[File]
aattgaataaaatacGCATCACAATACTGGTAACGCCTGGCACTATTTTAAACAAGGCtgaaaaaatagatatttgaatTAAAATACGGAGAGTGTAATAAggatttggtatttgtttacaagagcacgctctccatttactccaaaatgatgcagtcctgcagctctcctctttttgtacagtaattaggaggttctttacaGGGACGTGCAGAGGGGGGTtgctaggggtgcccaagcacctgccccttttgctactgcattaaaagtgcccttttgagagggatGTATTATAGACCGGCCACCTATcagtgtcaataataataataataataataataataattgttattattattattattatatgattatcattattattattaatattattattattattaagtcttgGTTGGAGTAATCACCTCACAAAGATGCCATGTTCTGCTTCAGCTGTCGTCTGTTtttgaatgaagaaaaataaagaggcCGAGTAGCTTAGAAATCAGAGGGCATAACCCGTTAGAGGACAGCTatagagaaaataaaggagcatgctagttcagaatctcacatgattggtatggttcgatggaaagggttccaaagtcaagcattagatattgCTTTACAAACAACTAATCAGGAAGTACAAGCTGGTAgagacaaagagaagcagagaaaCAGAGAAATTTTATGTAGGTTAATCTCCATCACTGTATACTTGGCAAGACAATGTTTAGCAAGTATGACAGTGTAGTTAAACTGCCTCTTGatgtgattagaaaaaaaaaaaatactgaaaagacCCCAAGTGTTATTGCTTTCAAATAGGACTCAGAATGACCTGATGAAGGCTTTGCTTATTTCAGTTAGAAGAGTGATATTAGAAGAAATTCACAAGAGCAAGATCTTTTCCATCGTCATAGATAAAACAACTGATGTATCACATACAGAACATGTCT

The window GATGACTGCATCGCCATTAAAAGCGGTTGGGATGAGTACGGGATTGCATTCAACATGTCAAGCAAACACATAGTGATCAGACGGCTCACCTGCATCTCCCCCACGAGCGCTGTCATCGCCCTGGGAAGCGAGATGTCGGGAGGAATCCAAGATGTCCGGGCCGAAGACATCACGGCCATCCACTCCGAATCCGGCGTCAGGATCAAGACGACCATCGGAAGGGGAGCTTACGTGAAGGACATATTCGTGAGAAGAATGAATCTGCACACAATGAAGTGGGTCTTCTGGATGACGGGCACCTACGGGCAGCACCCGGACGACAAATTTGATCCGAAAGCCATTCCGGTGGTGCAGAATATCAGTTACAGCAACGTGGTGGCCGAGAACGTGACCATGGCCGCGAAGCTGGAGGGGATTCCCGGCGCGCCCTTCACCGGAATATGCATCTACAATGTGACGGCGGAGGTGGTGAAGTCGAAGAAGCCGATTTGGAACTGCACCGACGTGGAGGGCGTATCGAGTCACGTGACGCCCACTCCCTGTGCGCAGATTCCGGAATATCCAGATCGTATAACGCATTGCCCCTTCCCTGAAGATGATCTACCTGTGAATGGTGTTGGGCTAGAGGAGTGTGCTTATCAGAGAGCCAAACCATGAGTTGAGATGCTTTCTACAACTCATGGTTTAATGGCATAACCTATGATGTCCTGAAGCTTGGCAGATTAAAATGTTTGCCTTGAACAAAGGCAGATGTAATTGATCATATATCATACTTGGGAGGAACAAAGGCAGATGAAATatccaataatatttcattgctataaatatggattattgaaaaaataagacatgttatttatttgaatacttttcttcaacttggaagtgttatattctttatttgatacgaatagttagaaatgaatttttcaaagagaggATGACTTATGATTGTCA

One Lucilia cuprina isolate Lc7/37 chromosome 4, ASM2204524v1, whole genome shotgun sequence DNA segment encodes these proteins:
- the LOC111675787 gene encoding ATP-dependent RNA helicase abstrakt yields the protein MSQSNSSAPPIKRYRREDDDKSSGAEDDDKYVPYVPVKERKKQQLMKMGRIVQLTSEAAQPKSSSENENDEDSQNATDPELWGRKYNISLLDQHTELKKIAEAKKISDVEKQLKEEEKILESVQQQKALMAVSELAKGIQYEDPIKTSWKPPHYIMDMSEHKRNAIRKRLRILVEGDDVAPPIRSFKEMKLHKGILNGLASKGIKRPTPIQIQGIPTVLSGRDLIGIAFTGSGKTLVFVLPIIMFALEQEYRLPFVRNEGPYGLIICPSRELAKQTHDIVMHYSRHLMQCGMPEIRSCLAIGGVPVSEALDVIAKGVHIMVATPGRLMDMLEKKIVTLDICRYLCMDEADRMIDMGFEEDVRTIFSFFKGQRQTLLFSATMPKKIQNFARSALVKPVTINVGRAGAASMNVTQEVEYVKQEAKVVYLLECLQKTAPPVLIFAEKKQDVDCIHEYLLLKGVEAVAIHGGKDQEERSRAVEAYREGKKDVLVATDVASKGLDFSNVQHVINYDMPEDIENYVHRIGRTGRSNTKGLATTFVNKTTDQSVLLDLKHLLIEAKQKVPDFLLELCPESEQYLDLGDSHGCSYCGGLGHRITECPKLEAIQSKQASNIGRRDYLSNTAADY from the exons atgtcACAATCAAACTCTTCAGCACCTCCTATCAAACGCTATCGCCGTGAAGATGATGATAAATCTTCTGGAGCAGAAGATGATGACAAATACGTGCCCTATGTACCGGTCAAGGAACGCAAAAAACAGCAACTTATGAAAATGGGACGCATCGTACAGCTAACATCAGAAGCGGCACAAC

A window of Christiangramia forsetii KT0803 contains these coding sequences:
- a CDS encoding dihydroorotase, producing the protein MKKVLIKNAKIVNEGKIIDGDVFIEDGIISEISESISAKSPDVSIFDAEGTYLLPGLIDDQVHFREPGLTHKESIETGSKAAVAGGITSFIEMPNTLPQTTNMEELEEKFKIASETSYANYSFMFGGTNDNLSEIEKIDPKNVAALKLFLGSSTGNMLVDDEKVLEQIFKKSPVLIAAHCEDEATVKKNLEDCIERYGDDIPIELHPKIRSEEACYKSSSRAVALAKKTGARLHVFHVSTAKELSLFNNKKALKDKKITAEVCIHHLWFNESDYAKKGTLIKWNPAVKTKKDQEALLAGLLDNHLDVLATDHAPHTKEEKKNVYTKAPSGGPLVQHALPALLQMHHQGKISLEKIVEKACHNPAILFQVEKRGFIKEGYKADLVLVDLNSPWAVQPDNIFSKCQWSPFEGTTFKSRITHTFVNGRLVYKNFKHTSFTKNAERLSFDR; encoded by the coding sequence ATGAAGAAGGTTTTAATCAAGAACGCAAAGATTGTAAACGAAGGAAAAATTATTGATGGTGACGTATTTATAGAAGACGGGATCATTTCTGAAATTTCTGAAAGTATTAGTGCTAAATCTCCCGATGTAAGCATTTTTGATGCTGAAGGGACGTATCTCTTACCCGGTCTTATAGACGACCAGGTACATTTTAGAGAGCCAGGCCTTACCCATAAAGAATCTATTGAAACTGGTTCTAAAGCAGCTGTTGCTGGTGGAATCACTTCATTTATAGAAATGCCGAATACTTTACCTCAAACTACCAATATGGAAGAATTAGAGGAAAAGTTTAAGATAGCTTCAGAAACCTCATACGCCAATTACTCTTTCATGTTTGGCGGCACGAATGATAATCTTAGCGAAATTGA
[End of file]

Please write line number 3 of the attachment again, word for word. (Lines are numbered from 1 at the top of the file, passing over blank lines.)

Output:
One Lucilia cuprina isolate Lc7/37 chromosome 4, ASM2204524v1, whole genome shotgun sequence DNA segment encodes these proteins: